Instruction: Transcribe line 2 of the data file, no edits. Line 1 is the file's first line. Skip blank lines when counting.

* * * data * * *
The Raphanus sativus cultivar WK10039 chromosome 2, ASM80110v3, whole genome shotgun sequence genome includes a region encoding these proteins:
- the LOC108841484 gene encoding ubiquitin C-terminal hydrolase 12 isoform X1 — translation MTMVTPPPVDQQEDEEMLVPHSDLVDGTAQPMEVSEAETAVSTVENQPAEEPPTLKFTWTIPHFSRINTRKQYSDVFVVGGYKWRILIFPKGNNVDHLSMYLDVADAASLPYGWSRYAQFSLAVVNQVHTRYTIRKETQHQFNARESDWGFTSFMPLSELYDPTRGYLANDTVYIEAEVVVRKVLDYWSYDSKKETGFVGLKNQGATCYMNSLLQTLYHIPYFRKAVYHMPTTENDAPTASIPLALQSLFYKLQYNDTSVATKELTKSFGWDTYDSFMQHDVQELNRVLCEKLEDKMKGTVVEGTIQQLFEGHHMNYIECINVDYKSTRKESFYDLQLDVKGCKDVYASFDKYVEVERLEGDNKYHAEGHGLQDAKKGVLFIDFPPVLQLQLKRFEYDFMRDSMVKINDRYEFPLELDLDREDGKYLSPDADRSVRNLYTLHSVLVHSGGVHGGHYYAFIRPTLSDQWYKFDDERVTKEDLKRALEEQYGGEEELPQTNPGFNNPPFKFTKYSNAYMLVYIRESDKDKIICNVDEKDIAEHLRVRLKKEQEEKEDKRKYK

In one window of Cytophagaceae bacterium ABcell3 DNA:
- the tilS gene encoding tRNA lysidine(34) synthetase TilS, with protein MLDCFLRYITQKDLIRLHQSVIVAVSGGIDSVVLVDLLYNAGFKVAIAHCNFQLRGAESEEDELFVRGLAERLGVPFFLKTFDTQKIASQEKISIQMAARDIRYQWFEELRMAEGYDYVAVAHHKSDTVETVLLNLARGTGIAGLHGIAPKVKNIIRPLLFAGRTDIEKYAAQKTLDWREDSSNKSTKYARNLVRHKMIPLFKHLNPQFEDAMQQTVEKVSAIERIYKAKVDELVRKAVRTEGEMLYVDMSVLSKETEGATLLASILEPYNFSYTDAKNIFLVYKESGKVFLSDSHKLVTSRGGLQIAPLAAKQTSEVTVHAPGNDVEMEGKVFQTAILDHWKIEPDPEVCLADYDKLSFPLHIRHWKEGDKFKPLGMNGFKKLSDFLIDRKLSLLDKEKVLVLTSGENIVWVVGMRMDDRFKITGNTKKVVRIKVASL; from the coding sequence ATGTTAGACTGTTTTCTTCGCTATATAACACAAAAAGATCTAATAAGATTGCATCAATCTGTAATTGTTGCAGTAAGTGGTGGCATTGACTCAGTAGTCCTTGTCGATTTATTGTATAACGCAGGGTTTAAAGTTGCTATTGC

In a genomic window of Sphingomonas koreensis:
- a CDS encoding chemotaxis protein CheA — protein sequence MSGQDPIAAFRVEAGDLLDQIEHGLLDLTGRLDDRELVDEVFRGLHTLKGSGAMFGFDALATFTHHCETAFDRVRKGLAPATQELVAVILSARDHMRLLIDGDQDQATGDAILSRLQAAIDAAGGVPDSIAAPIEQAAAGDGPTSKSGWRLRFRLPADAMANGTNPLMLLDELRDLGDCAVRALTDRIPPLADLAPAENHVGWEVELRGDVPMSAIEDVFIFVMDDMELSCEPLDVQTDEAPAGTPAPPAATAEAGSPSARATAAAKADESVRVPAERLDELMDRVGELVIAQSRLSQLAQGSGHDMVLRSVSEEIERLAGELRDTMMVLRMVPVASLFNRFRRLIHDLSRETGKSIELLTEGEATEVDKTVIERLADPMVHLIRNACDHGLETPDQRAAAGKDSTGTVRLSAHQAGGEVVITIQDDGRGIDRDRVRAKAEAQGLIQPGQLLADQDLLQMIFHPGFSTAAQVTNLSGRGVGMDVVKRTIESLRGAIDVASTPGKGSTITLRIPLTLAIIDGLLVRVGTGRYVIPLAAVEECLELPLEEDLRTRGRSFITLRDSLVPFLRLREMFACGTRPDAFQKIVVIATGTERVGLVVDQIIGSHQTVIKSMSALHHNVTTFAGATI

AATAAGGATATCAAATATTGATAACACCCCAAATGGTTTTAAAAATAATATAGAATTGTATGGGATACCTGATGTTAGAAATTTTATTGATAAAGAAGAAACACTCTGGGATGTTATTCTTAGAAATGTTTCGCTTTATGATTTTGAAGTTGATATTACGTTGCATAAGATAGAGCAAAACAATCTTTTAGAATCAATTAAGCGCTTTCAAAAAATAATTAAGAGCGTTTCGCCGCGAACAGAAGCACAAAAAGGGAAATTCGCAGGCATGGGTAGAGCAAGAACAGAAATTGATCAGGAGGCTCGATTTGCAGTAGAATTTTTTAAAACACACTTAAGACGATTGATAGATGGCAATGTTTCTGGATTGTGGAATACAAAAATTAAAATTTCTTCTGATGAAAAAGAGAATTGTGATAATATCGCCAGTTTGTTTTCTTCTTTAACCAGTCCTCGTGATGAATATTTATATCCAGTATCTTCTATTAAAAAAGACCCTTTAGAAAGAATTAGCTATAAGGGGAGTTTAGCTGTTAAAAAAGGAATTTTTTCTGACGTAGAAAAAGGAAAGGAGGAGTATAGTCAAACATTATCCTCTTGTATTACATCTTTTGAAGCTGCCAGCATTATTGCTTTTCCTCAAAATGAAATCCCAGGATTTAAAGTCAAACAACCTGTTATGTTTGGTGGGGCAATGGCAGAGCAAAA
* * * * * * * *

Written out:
- the LOC108841484 gene encoding ubiquitin C-terminal hydrolase 12 isoform X1 — translation MTMVTPPPVDQQEDEEMLVPHSDLVDGTAQPMEVSEAETAVSTVENQPAEEPPTLKFTWTIPHFSRINTRKQYSDVFVVGGYKWRILIFPKGNNVDHLSMYLDVADAASLPYGWSRYAQFSLAVVNQVHTRYTIRKETQHQFNARESDWGFTSFMPLSELYDPTRGYLANDTVYIEAEVVVRKVLDYWSYDSKKETGFVGLKNQGATCYMNSLLQTLYHIPYFRKAVYHMPTTENDAPTASIPLALQSLFYKLQYNDTSVATKELTKSFGWDTYDSFMQHDVQELNRVLCEKLEDKMKGTVVEGTIQQLFEGHHMNYIECINVDYKSTRKESFYDLQLDVKGCKDVYASFDKYVEVERLEGDNKYHAEGHGLQDAKKGVLFIDFPPVLQLQLKRFEYDFMRDSMVKINDRYEFPLELDLDREDGKYLSPDADRSVRNLYTLHSVLVHSGGVHGGHYYAFIRPTLSDQWYKFDDERVTKEDLKRALEEQYGGEEELPQTNPGFNNPPFKFTKYSNAYMLVYIRESDKDKIICNVDEKDIAEHLRVRLKKEQEEKEDKRKYK